Degrees of hearing loss.
- Mild -- A child hears some speech.
- Moderate -- A child hears almost no speech.
- Severe -- A child hears no speech at a normal level.
- Profound -- A child hears no speech at any level.
Each child is unique, so is a child’s hearing loss. To help you understand the possible hearing solutions for your child, you should know how the ear works and how hearing loss is diagnosed with degrees and types of hearing loss. Your child's hearing loss doesn't have to get in the way of the ability to learn and live like other children.
Sound enters through our ears but is processed and understood by the brain. Children with hearing loss have the same listening potential as children born with normal hearing. If they are given access to sound via technology and sufficient spoken language exposure, their brains can learn to listen too.
The ears capture sound and provide the natural pathway for that sound to be transmitted to the hearing nerve where it is translated by the brain. It’s an amazing process. When all parts of the ear are healthy, here's how the process for hearing works:
Understanding hearing milestones for children with normal hearing can be important for your child's hearing experience.
Click here to request a free resource guide to learn about hearing and speech milestones and more.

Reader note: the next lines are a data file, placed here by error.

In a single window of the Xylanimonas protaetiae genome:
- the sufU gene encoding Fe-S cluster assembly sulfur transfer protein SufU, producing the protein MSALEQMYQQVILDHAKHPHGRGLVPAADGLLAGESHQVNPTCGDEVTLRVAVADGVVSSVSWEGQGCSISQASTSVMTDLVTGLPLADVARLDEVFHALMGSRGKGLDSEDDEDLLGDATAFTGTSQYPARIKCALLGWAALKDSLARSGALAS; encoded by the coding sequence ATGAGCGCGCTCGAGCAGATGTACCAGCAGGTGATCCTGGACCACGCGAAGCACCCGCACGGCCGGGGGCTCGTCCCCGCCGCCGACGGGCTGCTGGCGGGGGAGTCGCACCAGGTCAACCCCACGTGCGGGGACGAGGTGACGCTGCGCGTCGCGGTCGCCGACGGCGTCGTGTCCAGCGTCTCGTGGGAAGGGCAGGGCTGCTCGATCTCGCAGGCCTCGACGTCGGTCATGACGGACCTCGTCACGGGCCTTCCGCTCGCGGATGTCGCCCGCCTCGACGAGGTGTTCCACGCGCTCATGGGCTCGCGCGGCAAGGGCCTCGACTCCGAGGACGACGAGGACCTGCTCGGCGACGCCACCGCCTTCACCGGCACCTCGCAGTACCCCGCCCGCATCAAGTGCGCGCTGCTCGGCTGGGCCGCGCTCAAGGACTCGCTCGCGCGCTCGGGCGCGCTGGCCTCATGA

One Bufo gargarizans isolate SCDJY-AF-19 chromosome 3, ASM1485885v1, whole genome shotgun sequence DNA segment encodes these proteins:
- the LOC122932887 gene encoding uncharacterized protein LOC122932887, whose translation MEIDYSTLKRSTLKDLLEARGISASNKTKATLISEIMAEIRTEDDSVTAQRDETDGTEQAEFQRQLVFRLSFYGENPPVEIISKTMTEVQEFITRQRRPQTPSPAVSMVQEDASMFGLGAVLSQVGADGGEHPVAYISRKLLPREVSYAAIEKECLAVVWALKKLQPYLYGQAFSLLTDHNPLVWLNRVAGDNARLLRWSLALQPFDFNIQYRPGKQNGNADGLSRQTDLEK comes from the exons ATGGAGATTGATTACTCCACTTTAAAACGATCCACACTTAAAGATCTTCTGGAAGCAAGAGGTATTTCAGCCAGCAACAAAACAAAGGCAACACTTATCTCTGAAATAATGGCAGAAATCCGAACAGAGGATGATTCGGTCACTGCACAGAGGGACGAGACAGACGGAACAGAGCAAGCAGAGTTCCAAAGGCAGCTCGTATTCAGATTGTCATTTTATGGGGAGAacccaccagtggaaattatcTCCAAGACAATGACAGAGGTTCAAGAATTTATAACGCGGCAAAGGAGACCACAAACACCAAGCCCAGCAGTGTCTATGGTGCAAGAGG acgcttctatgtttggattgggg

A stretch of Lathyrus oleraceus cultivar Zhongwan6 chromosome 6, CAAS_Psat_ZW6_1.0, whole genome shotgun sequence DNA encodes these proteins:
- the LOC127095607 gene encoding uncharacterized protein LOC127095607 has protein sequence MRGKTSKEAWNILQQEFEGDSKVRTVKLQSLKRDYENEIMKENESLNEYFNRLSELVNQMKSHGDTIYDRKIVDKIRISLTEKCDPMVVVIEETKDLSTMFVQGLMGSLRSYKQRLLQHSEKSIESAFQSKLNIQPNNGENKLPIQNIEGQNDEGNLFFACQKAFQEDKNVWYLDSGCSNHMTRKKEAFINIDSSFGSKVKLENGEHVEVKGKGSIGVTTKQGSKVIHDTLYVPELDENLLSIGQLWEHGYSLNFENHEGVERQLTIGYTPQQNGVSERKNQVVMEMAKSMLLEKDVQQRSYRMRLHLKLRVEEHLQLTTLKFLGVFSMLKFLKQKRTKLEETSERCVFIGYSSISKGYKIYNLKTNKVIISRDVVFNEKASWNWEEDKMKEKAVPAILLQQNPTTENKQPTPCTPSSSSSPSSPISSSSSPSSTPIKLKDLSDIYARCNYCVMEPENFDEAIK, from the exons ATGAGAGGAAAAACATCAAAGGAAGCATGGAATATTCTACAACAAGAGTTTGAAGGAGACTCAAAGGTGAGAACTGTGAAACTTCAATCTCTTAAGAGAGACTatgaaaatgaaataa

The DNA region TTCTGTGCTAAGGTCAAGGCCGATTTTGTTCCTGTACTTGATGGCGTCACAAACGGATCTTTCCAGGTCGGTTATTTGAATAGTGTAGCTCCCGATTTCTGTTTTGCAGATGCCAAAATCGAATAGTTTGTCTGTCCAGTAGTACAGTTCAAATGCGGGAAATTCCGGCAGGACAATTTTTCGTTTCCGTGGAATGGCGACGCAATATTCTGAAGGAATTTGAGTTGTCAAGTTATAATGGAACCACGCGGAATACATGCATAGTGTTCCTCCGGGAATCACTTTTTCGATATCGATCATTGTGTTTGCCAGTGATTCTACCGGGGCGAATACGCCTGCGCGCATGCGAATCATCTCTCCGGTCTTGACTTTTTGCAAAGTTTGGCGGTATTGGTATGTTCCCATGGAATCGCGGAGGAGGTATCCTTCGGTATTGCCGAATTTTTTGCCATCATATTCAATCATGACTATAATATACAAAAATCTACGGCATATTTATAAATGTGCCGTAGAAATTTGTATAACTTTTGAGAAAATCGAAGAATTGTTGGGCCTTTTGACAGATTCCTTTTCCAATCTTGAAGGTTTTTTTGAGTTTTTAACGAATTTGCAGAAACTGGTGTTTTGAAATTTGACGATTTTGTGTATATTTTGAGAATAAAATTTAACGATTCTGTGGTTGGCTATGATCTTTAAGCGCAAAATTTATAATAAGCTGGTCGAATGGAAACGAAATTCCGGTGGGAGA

Knowing if your child has hearing loss can be difficult, especially in infancy. Here are some typical signs:
One to six out of every 1,000 children in the United States may be born with a severe to profound hearing loss.1 These fall into three categories:
This type of hearing loss is caused by a malfunctioning auditory nerve. This type of loss is permanent and caused by genetics, aging, disease, noise exposure or certain medications.
Sound cannot travel through the outer or middle ear because of malformation or other factors. This condition can be treatable depending on the cause.
This type of hearing loss is a combination of a conductive and a sensorineural hearing loss.
To learn more about bone conduction hearing solutions that could help your child with conductive or mixed hearing loss, click here Opens in new window